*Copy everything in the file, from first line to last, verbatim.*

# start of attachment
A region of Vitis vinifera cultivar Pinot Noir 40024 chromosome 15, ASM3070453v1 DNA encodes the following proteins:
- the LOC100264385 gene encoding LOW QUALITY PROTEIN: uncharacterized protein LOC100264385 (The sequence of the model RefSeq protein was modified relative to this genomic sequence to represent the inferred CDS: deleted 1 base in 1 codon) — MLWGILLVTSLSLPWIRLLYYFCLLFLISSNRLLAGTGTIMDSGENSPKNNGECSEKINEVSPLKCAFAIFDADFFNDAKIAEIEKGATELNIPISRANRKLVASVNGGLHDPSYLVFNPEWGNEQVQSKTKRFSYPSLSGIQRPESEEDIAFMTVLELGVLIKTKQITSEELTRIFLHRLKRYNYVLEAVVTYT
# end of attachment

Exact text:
A region of Vitis vinifera cultivar Pinot Noir 40024 chromosome 15, ASM3070453v1 DNA encodes the following proteins:
- the LOC100264385 gene encoding LOW QUALITY PROTEIN: uncharacterized protein LOC100264385 (The sequence of the model RefSeq protein was modified relative to this genomic sequence to represent the inferred CDS: deleted 1 base in 1 codon) — MLWGILLVTSLSLPWIRLLYYFCLLFLISSNRLLAGTGTIMDSGENSPKNNGECSEKINEVSPLKCAFAIFDADFFNDAKIAEIEKGATELNIPISRANRKLVASVNGGLHDPSYLVFNPEWGNEQVQSKTKRFSYPSLSGIQRPESEEDIAFMTVLELGVLIKTKQITSEELTRIFLHRLKRYNYVLEAVVTYT